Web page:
In our culture, a sizable emphasis is placed on the prevention of all sorts of future problems. From debt to disease, poor credit scores to early mortality, we walk a fine, sometimes blurry line between success and disaster. This can also be said for our nation’s pets, especially when their dental health is taken into consideration. With good habits at home, pet dental care can take center stage for a lifetime of health and happiness.
Most pet owners turn a blind eye (or nose, in the case of puppy or kitty breath) to what’s going on inside a pet’s mouth. However, taking a moment every day to address gum color or tooth condition can go a long way toward the prevention of dental disease.
Periodontal disease, or gum disease, occurs without much advance notice. In fact, bad breath may be the first obvious sign your pet may have some form of the disease.
Bacteria in the mouth can not only cause enormous problems for the teeth and gums, it can also seep into the bloodstream, affecting the heart, liver, and kidneys.
If you’ve ever had a cavity, exposed nerve, or broken tooth, you understand the pain often associated with dental disease. Many pets will endure this pain and sensitivity for years before getting help. The good news is, this circumstance is entirely preventable!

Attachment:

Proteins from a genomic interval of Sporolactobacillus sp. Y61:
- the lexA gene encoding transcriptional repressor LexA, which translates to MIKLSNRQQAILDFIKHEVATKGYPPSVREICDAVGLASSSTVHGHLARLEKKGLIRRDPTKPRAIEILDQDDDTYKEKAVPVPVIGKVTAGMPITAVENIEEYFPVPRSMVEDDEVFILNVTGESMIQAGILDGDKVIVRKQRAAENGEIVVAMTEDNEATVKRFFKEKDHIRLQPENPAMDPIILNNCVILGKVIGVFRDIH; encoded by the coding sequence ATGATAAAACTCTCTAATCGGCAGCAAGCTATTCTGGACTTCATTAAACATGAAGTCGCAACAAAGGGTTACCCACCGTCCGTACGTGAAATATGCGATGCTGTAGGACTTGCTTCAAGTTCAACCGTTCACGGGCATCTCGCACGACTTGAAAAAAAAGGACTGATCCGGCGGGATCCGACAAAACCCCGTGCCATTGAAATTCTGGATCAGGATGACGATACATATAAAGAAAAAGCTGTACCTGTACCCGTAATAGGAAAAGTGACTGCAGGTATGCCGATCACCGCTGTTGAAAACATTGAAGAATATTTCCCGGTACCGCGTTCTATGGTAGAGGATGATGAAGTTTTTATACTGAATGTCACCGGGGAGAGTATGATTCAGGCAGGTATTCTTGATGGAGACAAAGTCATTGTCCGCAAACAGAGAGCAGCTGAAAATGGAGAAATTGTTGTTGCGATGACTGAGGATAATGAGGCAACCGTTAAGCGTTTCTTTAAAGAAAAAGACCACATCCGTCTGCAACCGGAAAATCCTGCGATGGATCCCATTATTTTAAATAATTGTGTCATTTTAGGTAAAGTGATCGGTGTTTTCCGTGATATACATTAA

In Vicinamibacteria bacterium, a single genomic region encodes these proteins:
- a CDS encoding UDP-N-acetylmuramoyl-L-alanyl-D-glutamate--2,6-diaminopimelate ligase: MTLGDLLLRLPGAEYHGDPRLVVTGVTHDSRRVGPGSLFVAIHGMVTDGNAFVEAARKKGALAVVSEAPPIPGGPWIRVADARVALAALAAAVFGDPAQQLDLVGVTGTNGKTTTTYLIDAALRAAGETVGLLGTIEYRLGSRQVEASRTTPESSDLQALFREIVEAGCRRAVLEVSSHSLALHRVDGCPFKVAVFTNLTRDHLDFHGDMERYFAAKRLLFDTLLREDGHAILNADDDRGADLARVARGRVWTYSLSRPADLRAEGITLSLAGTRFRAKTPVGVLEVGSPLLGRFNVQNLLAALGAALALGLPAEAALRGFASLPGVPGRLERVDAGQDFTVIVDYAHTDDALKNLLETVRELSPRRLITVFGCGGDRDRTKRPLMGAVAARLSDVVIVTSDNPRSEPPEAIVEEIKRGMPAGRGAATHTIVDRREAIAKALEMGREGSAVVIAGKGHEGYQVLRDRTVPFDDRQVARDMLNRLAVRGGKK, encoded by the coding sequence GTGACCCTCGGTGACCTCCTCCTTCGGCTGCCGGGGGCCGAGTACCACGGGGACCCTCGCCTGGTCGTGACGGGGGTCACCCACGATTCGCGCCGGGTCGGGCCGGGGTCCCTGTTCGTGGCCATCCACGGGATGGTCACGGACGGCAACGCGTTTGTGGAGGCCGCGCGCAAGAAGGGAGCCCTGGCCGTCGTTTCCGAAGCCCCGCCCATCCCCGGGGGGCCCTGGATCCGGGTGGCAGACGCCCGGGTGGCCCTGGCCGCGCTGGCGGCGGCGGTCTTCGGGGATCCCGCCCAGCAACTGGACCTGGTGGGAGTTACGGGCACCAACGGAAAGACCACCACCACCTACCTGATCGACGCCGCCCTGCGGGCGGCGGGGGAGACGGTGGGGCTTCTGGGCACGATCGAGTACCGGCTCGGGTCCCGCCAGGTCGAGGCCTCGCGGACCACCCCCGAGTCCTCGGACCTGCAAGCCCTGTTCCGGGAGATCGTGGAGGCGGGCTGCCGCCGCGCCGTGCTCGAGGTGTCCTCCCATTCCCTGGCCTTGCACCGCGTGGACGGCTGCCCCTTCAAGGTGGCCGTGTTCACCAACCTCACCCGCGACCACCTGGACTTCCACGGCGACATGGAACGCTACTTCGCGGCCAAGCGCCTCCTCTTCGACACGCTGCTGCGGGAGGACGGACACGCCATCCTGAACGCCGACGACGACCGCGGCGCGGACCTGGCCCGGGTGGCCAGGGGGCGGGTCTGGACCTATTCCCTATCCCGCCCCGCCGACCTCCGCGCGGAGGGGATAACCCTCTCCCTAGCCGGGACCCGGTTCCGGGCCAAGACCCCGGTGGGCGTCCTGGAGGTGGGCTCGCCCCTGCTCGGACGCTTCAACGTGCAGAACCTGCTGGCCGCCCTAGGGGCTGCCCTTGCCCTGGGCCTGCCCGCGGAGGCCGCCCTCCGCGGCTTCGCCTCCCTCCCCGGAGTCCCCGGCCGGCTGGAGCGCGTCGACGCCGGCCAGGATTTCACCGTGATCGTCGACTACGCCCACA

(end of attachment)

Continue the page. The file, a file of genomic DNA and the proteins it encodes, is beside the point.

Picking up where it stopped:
A Good Combo
Between routine dental exams (usually paired with an overall wellness visit), digital x-rays, professional cleanings, and at-home care, your pet is well on the way to optimum health. We offer these tips for your home routine:
- Start brushing your pet’s teeth at home as soon as you adopt (adult teeth are usually in around 5-6 months).
- Make brushing part of a daily routine when your pet is relaxed and happy, like after a walk, meal, or part of grooming.
- Enjoy it! If you do, your pet will, too. Make it a fun and rewarding experience. Be relaxed, be patient, and don’t force tooth brushing on your pet. With guidance and time, he or she will accept it.
- Use only soft-bristled pet toothbrushes and only pet-safe toothpastes (never use products intended for humans).
- When brushing, employ a circular motion at a 45-degree angle. Pay attention to the gum line. Don’t forget the insides of the teeth!
- If possible, pet dental care should be tended to once a day and no less than 3 days per week. All it takes is a couple extra minutes to impact your pet’s future health.
Many Facets of Pet Dental Care
Even though at-home pet dental care is important, it doesn’t eliminate the need for regular exams, diagnostic imaging, and professional cleanings. Good habits do, however, help reduce or minimize the frequency of these procedures and can lower potential costs.
If you see a buildup of brownish coating on the gum line or on the surface of your pet’s teeth, it’s time to schedule a dental cleaning. Likewise, any redness, swelling, loose teeth, or signs of oral pain should be evaluated right away.
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Your veterinarian may have other suggestions, such as dietary changes, nutritional supplements, or dental chews to help prevent dental disease.